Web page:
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Normally we would do ragbrai every July but Wifey was unable to get the entire week off. Instead we opted to Leave the thursday before and ride with 3 of our children to a BSA function in southern Iowa. We took all the bikes that had racks and borrowed one set of panniers from a friend. Bikes were a Fisher Gemini tandem converted to touring, Trek 520, Trek FX 7.5 (my commuter) and an old Trek 2100 RSX triple for my daughter (no bags for an easy bike for the person with the least mileage for the year. My wife and I rode the tandem, 14 year old on the FX and 13 year old on the 520 (he is the strongest cyclist of the children).

Day One had us leave our home and ride 11 miles to Carlisle, Iowa where we caught the Summerset Trail to Indianola. The easy part of the ride and thealso the retunr leg. Things were going good until just outside Indianola my son hits a bump that sheared the bolt holding the left side of the FX's rack off. Fortunately, the FX had provisions for disc brakes and fenders so I was able to take a bolt off the fork of the tandem to secure the rack. A little off sided but functional. Milo was the next town. We reloaded fluids at the local convenience store and continued down S23 to Lacona, Iowa.

The sun was beginning to beat on us as were the hills. Somewhere before or after Lacona the tandem was christened "the ambulance" as weaker riders opted to be a stoker for dad. Eventually we made it to Chariton, had dinner and set up camp in Red Haw Lake state park. 63 miles. Unfortunately, it rained from 1030 pm to 6 am. Two inches I was told.

Day two was better. The rain stopped but the clouds stayed and the temperature was 20 degrees less than the previous day. Musical stokers. First my oldest boy mysteriously fell over while leaving the park. I think everyone was stoker that day except for me. My wife woulf take over whatever bike was vacated. 62 miles later we made it to Camp Wapello and secured a shelter building just a mere 3 minutes before the rain began. Since Wifey and daughter are not part of the Scouts they were picked up by my father-inlaw along with our dirty laundary. He did bring us a pizza.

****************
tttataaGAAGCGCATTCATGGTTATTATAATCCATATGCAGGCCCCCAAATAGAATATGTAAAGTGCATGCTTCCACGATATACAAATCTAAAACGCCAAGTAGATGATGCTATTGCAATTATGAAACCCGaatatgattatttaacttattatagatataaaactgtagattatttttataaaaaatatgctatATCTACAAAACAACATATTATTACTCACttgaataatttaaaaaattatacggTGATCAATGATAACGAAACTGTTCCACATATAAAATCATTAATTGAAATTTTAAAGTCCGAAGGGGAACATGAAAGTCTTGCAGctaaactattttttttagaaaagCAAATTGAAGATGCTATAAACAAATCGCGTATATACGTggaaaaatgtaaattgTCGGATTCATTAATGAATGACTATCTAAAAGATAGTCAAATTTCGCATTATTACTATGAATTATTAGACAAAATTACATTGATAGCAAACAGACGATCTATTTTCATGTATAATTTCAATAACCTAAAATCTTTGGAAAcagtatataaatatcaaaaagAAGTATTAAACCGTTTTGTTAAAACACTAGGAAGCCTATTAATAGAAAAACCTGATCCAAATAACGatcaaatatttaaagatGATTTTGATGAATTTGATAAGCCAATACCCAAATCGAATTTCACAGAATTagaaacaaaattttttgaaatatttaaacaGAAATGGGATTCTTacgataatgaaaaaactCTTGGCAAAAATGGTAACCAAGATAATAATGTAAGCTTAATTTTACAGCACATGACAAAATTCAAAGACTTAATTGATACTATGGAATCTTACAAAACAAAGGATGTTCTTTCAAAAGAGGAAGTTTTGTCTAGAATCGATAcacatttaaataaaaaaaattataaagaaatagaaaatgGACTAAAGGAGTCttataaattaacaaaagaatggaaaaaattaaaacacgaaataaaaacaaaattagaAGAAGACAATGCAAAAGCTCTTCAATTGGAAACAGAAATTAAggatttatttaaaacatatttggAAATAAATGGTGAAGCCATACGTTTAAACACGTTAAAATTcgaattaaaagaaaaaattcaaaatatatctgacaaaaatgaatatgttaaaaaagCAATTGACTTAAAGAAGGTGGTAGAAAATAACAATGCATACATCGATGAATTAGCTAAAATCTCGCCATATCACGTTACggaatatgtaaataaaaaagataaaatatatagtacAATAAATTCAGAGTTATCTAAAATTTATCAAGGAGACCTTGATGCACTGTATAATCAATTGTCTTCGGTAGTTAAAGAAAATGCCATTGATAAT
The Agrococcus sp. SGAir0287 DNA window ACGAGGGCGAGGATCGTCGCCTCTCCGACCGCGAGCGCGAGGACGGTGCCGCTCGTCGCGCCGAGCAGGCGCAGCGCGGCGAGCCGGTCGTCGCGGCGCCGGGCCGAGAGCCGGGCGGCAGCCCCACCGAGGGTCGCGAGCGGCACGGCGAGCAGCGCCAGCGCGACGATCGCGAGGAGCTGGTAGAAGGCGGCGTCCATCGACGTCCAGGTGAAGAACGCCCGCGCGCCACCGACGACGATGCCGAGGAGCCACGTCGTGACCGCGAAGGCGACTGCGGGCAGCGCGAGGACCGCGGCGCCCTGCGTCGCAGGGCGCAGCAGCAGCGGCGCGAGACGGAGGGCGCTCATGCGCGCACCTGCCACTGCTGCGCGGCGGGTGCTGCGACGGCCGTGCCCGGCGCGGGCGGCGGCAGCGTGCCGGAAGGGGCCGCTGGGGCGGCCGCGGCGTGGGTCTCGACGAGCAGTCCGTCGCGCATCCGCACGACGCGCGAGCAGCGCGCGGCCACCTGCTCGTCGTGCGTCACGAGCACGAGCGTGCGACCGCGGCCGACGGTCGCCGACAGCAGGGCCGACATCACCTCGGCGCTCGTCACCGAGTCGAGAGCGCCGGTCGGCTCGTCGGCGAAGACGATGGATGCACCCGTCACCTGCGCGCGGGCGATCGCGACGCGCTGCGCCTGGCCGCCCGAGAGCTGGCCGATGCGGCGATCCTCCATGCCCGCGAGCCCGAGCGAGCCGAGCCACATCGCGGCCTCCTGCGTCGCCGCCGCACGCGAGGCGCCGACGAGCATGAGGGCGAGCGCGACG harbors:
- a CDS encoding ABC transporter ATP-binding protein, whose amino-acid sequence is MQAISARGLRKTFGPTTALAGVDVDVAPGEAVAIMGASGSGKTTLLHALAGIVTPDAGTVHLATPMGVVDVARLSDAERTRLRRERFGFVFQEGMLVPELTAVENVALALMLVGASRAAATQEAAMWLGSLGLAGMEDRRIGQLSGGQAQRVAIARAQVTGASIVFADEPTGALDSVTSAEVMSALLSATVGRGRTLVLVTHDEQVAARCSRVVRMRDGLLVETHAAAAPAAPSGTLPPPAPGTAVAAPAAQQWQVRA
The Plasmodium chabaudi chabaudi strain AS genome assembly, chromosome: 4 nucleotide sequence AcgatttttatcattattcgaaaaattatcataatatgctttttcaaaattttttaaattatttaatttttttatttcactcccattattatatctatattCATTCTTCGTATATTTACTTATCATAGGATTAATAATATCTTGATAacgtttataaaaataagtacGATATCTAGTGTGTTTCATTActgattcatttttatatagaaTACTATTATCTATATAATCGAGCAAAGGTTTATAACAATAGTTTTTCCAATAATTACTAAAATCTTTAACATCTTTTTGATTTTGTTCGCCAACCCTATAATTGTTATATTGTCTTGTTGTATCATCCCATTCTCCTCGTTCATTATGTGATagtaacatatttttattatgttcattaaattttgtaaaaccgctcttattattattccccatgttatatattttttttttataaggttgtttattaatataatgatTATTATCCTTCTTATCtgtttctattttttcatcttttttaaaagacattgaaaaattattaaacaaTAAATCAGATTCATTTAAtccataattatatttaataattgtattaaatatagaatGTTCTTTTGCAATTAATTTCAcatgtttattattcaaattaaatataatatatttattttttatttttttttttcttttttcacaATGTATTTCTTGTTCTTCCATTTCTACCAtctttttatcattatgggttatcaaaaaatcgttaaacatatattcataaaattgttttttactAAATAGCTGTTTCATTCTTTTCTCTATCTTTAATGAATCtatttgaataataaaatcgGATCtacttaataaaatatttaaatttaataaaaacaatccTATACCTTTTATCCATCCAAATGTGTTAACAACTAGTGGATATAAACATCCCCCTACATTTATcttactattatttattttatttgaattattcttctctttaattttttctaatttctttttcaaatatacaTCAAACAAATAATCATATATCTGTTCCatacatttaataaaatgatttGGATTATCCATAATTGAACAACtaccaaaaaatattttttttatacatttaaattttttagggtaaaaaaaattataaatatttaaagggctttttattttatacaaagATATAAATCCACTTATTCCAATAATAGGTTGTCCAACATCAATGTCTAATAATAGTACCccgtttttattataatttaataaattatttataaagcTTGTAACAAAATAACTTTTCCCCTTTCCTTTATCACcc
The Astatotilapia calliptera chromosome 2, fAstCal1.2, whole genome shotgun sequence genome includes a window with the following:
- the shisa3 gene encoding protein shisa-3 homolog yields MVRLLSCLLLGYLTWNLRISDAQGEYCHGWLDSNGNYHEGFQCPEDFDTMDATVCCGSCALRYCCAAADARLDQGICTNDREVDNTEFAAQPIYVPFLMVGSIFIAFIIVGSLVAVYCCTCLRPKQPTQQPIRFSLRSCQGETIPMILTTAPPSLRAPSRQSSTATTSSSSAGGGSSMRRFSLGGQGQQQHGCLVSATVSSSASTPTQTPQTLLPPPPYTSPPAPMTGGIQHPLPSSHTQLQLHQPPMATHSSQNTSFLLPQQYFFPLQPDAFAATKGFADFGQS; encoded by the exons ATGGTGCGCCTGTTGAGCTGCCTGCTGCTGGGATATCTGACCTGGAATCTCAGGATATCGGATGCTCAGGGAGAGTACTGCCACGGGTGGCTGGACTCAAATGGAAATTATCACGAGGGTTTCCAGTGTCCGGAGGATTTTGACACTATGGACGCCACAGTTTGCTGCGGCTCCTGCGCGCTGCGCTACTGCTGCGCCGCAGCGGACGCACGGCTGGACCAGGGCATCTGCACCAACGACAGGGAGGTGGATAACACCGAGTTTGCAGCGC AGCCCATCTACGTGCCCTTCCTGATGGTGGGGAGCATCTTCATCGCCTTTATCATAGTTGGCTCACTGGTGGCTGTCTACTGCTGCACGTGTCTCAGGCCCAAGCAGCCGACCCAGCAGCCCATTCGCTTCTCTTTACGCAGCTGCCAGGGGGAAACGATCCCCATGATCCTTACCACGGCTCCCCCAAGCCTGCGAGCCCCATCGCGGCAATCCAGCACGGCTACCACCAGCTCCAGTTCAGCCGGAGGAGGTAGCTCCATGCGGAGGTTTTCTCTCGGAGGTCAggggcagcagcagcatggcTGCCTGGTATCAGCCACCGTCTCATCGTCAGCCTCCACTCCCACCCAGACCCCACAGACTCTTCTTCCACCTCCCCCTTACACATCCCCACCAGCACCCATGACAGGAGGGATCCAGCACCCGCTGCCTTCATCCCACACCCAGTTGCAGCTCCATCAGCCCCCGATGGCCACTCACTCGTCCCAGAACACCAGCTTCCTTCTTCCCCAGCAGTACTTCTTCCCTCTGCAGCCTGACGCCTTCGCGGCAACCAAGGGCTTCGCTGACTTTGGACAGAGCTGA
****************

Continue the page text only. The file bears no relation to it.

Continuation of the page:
Day Three was an off day from the bikes. Instead we were handed shovels an weed whips for various projects around the camp. I have never worked so hard for a work week end. that night after the ceremony word got to us that we were in a tornado watch. Radar revealed a red band from the Missouri River to the Mississippi River followed by a thick green band moving from the north to the south. Trouble was on its way. Everyone left the camp except for us. We moved from the open walled shelter to the dining hall, the most sturdy building. Got the bikes inside and waited for the storm. Kinda creepy being the only 3 soles in this remote camp. The rain and thunder came but not as bad as it could have been. I slepted like crap anyway. My wife and daughter woke us up about 630 am on Sunday.

Day Four had us leaving Camp Wapello for Camp Collins, a little known BSA camp near Knoxville, Iowa. The trustee was more than happy to unlock it and turn the electricity and water on for us. We would be able to sleep indoors! The day started out rough. My 13 year old broke the bttom of his tooth off while trying to tighten something befopre we left. He was the 520 operator. We made arrangements for his grandfather to meet us in Eddyville to take him and the 2100. My wife would take over the 520 and my daughter would be the stoker unless my oldest son got tired of the FX.